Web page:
North Korea fires record number of missiles in a single day, South responds with show of force

North Korea fired at least 23 missiles into the sea on Wednesday, including one that landed less than 60 kilometres off South Korea's coast, which South Korean President Yoon Suk-yeol described as "territorial encroachment" and Washington denounced as "reckless."

North Korea fires over 20 missiles; 1st time a ballistic missile has landed near the South's waters

South Korean President Yoon Suk-yeol attends National Security Council in Seoul, after North Korea fired a short-range ballistic missile on Wednesday. (Yonhap/Reuters)

North Korea fired at least 23 missiles into the sea on Wednesday, including one that landed less than 60 kilometres off South Korea's coast, which South Korean President Yoon Suk-yeol described as "territorial encroachment" and Washington denounced as "reckless."

It was the first time a ballistic missile had landed near the South's waters since the peninsula was divided, and the most missiles fired by the North in a single day. South Korea issued rare air raid warnings and launched its own missiles in response.

The launches came just hours after Pyongyang demanded that the United States and South Korea stop large-scale military exercises, saying such "military rashness and provocation can be no longer tolerated."

In Washington, White House national security spokesperson John Kirby called the North Korean launches "reckless" and said the United States would make sure it had the military capabilities in place to defend its treaty allies South Korea and Japan.

The missile landed outside South Korea's territorial waters, but south of the Northern Limit Line (NLL), a disputed inter-Korean maritime border.

South Korean warplanes in response fired three air-to-ground missiles into the sea north across the NLL in response, the South's military said. An official said the weapons used included an AGM-84H/K SLAM-ER, which is a U.S.-made precision attack weapon that can fly for up to 270 kilometres with a 360-kilogram warhead.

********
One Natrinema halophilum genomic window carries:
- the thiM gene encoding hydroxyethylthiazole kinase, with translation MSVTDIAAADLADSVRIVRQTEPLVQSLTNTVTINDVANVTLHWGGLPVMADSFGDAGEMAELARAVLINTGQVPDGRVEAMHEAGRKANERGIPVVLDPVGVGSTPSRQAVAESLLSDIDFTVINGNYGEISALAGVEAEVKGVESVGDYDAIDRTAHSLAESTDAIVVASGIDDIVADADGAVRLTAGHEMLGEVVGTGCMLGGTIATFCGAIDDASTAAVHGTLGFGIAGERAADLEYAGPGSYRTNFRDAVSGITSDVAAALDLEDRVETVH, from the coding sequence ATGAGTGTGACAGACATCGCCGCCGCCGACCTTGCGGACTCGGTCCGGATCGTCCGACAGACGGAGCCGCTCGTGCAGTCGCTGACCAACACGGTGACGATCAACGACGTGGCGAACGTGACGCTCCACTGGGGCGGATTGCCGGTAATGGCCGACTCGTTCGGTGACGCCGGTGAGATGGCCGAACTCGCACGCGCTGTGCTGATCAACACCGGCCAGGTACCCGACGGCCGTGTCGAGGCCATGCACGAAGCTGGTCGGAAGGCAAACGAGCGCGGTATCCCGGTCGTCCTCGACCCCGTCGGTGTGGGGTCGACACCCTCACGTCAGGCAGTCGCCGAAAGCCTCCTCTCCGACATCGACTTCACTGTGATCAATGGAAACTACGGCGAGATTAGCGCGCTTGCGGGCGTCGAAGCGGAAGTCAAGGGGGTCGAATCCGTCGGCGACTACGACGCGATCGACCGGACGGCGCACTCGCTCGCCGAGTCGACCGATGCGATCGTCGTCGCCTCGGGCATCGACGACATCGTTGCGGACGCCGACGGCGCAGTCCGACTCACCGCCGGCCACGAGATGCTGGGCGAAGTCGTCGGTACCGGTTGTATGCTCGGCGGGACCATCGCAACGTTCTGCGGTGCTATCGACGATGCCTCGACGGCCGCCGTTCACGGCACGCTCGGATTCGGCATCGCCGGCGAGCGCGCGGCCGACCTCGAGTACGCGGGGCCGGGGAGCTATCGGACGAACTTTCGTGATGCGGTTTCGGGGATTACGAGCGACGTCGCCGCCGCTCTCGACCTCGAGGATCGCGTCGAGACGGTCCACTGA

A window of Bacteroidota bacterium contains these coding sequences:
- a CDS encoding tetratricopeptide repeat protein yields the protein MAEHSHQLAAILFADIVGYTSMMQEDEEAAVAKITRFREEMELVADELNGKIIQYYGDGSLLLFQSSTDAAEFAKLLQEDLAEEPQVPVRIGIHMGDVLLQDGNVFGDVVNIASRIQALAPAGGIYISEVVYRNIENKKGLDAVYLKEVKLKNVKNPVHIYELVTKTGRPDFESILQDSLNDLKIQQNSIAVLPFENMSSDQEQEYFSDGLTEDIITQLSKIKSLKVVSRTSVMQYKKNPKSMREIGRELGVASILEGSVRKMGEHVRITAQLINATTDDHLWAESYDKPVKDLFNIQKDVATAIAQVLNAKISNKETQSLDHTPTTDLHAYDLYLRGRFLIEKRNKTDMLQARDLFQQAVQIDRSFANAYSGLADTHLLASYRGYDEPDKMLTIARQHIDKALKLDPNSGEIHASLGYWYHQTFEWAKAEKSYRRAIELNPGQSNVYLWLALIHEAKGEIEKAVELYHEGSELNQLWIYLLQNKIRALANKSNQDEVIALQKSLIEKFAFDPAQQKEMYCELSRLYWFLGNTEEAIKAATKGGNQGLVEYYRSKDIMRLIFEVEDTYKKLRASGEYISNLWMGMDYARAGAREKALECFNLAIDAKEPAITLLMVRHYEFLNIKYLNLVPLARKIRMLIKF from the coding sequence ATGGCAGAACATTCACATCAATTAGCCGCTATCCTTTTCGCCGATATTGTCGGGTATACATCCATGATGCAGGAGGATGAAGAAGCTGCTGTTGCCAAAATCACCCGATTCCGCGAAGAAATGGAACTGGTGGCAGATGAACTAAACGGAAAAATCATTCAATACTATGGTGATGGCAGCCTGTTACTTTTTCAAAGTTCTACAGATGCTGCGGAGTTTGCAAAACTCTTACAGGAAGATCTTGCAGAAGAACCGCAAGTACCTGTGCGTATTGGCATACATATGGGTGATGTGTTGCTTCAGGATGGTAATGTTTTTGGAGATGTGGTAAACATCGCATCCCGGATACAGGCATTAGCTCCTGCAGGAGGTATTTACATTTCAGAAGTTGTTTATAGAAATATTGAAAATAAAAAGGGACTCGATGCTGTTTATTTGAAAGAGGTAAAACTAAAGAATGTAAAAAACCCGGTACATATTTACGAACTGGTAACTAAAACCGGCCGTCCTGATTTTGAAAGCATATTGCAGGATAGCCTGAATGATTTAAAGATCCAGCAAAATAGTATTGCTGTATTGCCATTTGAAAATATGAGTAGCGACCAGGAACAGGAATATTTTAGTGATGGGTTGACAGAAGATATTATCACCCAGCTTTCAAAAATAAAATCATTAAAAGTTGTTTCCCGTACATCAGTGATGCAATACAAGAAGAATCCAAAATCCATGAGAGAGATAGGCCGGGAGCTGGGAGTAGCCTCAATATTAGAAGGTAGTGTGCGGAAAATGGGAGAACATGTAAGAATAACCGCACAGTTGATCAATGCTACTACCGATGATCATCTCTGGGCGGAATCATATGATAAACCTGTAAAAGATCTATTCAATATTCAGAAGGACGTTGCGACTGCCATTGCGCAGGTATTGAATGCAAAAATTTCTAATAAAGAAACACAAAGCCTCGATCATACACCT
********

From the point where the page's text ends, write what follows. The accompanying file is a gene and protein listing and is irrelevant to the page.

The South's launches came after Yoon's office vowed a "swift and firm response."

People watch a television screen showing a news broadcast with live footage of the South Korean island of Ulleungdo, at a railway station in Seoul, on Wednesday. (Jung Yeon-Je/AFP/Getty Images)

"North Korea's provocation today was an effective act of territorial encroachment by a missile intruding the NLL for the first time since [the two Koreas'] division," Yoon's office said.

North Korea has continuously been launching missiles over the past year in violation of multiple UN Security Council resolutions, U.S. Ambassador to the United Nations Linda Thomas-Greenfield said.

"It's unprecedented in the sense that there were so many," she said of Wednesday's launches.

Evacuations on South Korean island

The missile that crossed the NLL was one of three short-range ballistic missiles fired from the North Korean coastal area of Wonsan into the sea, South Korea's Joint Chiefs of Staff (JCS) said. The JCS later said as many as 14 other missiles of various types had been fired from North Korea's east and west coasts.

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The JCS said at least one of the missiles landed 26 kilometres south of the NLL, 57 kilometres from the South Korean city of Sokcho, on the east coast, and 167 kilometres from the island of Ulleung, where air raid warnings were issued.